'There comes a time in the life of a subject when someone steps up and writes the book about it. AIQ explores the fascinating history of the ideas that drive this technology of the future and demystifies the core concepts behind it; the result is a positive and entertaining look at the great potential unlocked by marrying human creativity with powerful machines.'
Steven D. Levitt, co-author of Freakonomics
Two leading data scientists offer an up-close and user-friendly look at artificial intelligence: what it is, how it works, where it came from and how to harness its power for a better world.
Dozens of times every day, we interact with intelligent machines that are constantly learning from the wealth of data now available to them. These machines – from smartphones and talking robots to self-driving cars – are remaking the world of the twenty-first century in the same way that the steam engine remade the world of the nineteenth.
In the face of all these changes, Nick Polson and James Scott believe that there is a simple idea worth keeping in mind. In order to understand the modern world and where it’s heading, you have to know a little bit of the mathematical language spoken by intelligent machines. This book will teach you that language, but in an unconventional way: through stories rather than mathematics.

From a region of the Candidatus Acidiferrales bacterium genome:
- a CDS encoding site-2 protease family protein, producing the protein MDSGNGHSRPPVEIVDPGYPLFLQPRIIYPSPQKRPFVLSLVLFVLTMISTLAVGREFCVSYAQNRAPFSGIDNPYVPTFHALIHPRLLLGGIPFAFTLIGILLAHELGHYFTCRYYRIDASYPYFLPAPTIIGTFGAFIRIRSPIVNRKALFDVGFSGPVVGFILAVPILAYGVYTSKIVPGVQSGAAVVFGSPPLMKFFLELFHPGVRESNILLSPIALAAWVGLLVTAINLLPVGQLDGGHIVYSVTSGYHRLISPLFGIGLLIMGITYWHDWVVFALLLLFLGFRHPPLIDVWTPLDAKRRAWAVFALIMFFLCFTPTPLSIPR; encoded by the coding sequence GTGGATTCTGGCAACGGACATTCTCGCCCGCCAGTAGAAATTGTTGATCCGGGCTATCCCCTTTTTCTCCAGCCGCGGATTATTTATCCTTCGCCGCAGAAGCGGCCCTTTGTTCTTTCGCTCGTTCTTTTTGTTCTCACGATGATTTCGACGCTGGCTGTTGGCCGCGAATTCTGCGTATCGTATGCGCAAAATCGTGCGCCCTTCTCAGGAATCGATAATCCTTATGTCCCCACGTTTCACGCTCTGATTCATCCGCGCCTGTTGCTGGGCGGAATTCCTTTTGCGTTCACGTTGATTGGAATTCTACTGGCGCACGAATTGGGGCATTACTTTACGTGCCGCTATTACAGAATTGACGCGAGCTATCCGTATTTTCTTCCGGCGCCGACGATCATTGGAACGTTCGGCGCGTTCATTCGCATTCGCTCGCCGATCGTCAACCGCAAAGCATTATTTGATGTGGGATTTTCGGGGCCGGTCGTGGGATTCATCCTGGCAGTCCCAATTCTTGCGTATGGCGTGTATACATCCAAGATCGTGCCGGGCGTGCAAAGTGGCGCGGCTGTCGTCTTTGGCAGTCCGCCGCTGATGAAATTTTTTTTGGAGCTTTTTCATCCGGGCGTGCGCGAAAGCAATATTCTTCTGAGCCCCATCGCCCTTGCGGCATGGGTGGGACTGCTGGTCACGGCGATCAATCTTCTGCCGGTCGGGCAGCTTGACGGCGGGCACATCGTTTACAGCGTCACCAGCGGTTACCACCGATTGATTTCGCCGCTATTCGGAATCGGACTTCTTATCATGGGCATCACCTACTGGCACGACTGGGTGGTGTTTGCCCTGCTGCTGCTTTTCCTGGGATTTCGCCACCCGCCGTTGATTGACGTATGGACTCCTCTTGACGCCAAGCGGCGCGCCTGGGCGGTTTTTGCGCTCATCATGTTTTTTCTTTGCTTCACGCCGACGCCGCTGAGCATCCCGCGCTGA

AIQ has a fascinating cast of historical characters – from Isaac Newton to Florence Nightingale – who have a surprising amount to teach you about data, probability and better decision-making. It explains how the same ideas are playing out in the modern age of big data and intelligent machines. And rather than ushering in the dystopian future so familiar from science fiction, it explains how these technologies can help us overcome some of our built-in cognitive weaknesses, and give us all the chance to lead happier, healthier and more fulfilled lives.